Therapy & Psychedelics / Messages from 'Pax'

Therapy & Psychedelics / Messages from 'Pax'

Date

HostGeorge Noory

GuestsMartin W. Ball, Penelope Jean Hayes, Carole Serene Borgens

In the first half, authority on the application of psychedelic medicines, Prof. Martin W. Ball, discussed how scientific and medical communities and municipalities are acknowledging the therapeutic benefits of substances, previously claimed to be addictive or harmful. In the most recent election in Oregon, the Psilocybin Program Initiative passed, which sets up a two-year planning period with health professionals to determine how to best administer "magic" mushrooms for mental health treatments. In a professional and safe setting, clients who take psychedelics may find that in some ways, it's "quite superior to talk therapy or psychoanalysis," Ball remarked, in that the substances can quickly bring clarity to various issues. Three to four therapy sessions with psychedelic treatments can sometimes help a client so much that they no longer need to take daily psychiatric medications, he added.

The psychoactive plant ibogaine, he continued, can be an effective treatment for helping people curtail opioid and heroin addictions with few withdrawal symptoms. Parallel to psychedelic therapy is the decriminalization movement, he noted, which argues that psychedelics for personal growth, creativity, and religious and spiritual exploration are not something that should be illegal or prosecuted. Also part of the "Psychedelic Renaissance" is the rise of microdosing, in which people take small amounts of a psychedelic several times a week. These tiny doses of substances like LSD and psilocybin don't induce hallucinations or "tripping" but can slightly alter one's sense of self and perception, Ball cited, and possibly be beneficial for depression, creativity, and problem-solving. 

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In the latter half, new consciousness author and speaker, Penelope Jean Hayes, was joined by intuitive Carole Serene Borgens to share messages to humanity channeled through an entity named "Pax." Borgens has been channeling Pax, a kind of spiritual consciousness, via automatic writing since the 1990s. The two joined together for sessions with Pax, with Hayes posing various fascinating questions for the non-physical entity to explore. Pax's most pressing concern is for the environment, declaring that we only have 8-12 years before the Earth reaches a "fail-safe" point if humanity doesn't change its ways, Hayes recounted. Proposing a solution to plastic pollution, Pax has suggested switching over to making products with hemp cellulose instead of plastic.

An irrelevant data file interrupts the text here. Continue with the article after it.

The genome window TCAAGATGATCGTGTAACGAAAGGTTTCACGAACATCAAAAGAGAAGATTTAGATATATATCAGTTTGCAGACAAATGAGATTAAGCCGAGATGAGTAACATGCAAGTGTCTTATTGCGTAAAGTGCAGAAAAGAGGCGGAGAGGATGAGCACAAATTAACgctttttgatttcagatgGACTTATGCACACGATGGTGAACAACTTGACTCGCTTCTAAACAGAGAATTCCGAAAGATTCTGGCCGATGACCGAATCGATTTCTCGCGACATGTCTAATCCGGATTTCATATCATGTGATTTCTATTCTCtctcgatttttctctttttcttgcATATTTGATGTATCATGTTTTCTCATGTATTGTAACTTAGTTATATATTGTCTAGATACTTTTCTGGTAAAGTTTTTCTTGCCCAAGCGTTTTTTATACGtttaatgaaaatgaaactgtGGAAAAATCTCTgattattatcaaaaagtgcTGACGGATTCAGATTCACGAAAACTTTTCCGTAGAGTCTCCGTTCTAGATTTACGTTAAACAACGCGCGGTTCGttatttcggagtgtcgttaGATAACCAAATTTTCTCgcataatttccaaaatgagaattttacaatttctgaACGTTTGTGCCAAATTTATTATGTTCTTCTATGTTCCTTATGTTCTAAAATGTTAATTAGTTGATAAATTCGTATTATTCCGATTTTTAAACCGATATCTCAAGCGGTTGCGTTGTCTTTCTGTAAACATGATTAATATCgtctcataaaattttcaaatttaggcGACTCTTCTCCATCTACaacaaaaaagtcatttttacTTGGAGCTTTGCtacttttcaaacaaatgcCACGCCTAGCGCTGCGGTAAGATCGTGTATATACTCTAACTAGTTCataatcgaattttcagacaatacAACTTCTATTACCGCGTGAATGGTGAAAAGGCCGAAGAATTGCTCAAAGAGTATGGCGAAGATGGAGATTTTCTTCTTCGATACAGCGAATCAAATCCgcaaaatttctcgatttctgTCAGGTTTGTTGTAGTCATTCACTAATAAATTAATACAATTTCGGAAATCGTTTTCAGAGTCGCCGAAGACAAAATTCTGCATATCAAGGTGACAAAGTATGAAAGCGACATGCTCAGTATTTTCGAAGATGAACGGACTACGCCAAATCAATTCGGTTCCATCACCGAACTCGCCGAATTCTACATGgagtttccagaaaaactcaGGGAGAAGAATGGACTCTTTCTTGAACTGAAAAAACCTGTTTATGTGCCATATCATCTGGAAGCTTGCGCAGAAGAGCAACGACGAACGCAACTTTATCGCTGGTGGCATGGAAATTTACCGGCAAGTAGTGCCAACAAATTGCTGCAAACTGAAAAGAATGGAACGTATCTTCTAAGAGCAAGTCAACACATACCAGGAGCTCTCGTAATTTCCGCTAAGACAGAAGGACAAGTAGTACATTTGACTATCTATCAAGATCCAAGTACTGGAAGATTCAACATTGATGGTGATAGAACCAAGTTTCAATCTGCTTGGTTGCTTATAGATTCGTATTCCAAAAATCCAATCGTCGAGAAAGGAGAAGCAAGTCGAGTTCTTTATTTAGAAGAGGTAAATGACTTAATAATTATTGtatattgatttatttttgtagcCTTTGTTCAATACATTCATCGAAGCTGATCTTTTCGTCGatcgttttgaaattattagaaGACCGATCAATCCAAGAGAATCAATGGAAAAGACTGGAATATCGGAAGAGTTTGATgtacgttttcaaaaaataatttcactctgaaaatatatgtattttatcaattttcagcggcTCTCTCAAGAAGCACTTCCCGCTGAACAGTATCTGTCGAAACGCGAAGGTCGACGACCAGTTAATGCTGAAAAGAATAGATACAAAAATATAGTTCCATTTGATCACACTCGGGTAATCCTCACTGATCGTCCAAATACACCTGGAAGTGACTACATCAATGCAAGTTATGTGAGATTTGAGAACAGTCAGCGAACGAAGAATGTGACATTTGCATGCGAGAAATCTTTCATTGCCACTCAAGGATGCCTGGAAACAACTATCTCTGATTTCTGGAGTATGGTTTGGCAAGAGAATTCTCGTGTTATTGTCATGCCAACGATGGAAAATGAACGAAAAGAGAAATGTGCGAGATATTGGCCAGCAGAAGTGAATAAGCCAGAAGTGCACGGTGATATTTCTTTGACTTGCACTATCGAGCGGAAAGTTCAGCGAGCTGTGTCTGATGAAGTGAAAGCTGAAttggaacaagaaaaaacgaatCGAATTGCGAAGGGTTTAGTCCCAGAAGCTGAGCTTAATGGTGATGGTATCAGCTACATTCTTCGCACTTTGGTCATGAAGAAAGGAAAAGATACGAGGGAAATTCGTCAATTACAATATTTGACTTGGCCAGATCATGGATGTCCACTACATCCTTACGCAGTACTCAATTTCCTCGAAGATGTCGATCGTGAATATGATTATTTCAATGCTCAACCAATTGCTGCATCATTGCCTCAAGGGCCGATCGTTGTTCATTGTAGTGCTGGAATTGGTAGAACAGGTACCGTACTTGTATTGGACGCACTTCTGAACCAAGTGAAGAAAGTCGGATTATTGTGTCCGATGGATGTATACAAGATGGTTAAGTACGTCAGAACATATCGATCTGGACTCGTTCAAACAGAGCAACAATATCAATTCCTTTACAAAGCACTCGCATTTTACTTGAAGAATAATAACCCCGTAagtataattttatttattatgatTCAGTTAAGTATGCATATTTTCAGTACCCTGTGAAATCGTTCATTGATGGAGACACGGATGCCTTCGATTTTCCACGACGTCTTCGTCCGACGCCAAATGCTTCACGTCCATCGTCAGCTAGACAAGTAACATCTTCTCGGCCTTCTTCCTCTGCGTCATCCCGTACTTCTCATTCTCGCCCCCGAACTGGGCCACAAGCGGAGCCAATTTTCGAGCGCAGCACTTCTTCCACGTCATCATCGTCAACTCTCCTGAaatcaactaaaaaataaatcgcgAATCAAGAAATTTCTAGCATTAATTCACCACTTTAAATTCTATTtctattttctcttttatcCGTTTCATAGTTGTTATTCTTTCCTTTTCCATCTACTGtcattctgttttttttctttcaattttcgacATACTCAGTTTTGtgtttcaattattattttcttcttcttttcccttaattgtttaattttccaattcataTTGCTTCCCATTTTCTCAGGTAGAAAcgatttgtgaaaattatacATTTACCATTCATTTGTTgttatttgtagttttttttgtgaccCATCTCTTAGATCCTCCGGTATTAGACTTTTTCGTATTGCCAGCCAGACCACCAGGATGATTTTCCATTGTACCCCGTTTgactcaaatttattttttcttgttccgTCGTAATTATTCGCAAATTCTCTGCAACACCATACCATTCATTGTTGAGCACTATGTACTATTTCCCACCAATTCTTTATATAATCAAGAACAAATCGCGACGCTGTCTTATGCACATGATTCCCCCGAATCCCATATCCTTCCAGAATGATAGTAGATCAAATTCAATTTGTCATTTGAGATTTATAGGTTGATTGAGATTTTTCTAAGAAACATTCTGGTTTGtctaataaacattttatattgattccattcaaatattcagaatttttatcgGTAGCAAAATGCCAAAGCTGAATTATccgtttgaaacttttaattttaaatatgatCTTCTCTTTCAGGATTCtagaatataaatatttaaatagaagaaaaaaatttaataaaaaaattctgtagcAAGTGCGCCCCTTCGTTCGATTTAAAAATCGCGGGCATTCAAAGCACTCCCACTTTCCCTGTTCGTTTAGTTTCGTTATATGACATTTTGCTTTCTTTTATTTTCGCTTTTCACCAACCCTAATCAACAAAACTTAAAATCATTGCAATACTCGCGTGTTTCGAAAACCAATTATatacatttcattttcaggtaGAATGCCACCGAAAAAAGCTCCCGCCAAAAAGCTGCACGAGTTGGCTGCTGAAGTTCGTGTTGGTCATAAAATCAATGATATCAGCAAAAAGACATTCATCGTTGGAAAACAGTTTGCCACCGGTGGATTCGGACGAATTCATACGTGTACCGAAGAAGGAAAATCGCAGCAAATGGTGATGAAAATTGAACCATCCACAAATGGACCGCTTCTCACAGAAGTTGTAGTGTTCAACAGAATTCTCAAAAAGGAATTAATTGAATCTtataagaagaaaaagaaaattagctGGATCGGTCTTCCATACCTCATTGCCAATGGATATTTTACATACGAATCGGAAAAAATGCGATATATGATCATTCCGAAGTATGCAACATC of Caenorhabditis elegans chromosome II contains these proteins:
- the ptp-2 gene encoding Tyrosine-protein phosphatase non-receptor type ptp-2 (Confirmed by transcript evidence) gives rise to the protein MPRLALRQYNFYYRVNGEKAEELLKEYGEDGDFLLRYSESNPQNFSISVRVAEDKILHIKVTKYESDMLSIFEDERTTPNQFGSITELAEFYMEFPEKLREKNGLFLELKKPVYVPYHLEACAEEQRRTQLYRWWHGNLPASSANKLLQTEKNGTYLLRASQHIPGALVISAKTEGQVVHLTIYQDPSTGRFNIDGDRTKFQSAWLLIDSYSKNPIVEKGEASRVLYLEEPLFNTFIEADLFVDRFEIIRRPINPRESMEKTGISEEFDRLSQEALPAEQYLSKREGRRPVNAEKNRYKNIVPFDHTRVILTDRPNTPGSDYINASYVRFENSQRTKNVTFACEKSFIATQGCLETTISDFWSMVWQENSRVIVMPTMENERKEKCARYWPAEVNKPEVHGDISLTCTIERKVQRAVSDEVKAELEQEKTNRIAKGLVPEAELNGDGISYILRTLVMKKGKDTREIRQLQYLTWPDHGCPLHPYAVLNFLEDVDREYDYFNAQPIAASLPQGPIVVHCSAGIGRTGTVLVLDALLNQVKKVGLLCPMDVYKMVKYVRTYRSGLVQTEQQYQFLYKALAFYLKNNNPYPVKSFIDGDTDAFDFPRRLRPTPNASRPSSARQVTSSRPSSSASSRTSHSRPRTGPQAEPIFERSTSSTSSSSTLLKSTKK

According to Pax, extraterrestrials appreciate such things as art and music, and crop circles are an example of this, playfully created by the thrusters on their spaceships. Pax revealed to Borgens that anomalies in the Bermuda Triangle are due to an ET charging base on the ocean floor, which contains a non-terrestrial element that affects navigation systems. Hayes said a special kind of "no fuel" energy will eventually be discovered in dark matter and help propel humanity to the stars. Pax also answered the question of how the Egyptian pyramids were built: Ancient ancestors or ETs, assisting the people of that era, used a mental teleportation process to move the huge stones. We are on the precipice of rediscovering such technology, Hayes added, as we enter a new age of science that incorporates metaphysics.

News segment guests: John M. Curtis, Charles Coppes

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